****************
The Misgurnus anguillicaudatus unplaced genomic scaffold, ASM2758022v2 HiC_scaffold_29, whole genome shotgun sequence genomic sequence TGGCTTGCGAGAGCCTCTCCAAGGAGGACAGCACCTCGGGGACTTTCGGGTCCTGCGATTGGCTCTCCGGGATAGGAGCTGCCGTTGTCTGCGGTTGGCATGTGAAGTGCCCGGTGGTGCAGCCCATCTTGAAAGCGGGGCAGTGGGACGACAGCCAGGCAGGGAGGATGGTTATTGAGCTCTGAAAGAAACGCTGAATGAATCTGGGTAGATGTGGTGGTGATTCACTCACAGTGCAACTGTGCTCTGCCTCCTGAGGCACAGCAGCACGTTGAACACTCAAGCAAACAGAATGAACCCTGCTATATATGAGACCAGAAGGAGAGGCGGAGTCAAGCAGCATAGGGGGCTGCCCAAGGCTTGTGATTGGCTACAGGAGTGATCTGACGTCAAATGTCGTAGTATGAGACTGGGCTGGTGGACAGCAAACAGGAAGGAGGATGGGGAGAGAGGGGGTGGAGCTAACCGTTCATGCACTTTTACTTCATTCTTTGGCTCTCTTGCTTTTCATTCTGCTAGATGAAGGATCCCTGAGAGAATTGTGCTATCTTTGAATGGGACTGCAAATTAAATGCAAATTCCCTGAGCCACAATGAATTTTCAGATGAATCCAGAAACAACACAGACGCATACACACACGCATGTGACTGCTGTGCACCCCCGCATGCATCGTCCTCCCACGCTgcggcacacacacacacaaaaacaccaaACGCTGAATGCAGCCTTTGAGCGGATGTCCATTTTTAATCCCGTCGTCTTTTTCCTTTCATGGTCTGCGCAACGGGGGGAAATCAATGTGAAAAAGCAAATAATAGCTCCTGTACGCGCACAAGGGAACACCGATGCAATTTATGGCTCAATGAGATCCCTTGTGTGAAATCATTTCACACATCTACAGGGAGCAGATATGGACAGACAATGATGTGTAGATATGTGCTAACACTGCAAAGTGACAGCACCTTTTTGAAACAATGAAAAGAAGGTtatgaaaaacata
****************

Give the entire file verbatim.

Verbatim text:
The Misgurnus anguillicaudatus unplaced genomic scaffold, ASM2758022v2 HiC_scaffold_29, whole genome shotgun sequence genomic sequence TGGCTTGCGAGAGCCTCTCCAAGGAGGACAGCACCTCGGGGACTTTCGGGTCCTGCGATTGGCTCTCCGGGATAGGAGCTGCCGTTGTCTGCGGTTGGCATGTGAAGTGCCCGGTGGTGCAGCCCATCTTGAAAGCGGGGCAGTGGGACGACAGCCAGGCAGGGAGGATGGTTATTGAGCTCTGAAAGAAACGCTGAATGAATCTGGGTAGATGTGGTGGTGATTCACTCACAGTGCAACTGTGCTCTGCCTCCTGAGGCACAGCAGCACGTTGAACACTCAAGCAAACAGAATGAACCCTGCTATATATGAGACCAGAAGGAGAGGCGGAGTCAAGCAGCATAGGGGGCTGCCCAAGGCTTGTGATTGGCTACAGGAGTGATCTGACGTCAAATGTCGTAGTATGAGACTGGGCTGGTGGACAGCAAACAGGAAGGAGGATGGGGAGAGAGGGGGTGGAGCTAACCGTTCATGCACTTTTACTTCATTCTTTGGCTCTCTTGCTTTTCATTCTGCTAGATGAAGGATCCCTGAGAGAATTGTGCTATCTTTGAATGGGACTGCAAATTAAATGCAAATTCCCTGAGCCACAATGAATTTTCAGATGAATCCAGAAACAACACAGACGCATACACACACGCATGTGACTGCTGTGCACCCCCGCATGCATCGTCCTCCCACGCTgcggcacacacacacacaaaaacaccaaACGCTGAATGCAGCCTTTGAGCGGATGTCCATTTTTAATCCCGTCGTCTTTTTCCTTTCATGGTCTGCGCAACGGGGGGAAATCAATGTGAAAAAGCAAATAATAGCTCCTGTACGCGCACAAGGGAACACCGATGCAATTTATGGCTCAATGAGATCCCTTGTGTGAAATCATTTCACACATCTACAGGGAGCAGATATGGACAGACAATGATGTGTAGATATGTGCTAACACTGCAAAGTGACAGCACCTTTTTGAAACAATGAAAAGAAGGTtatgaaaaacata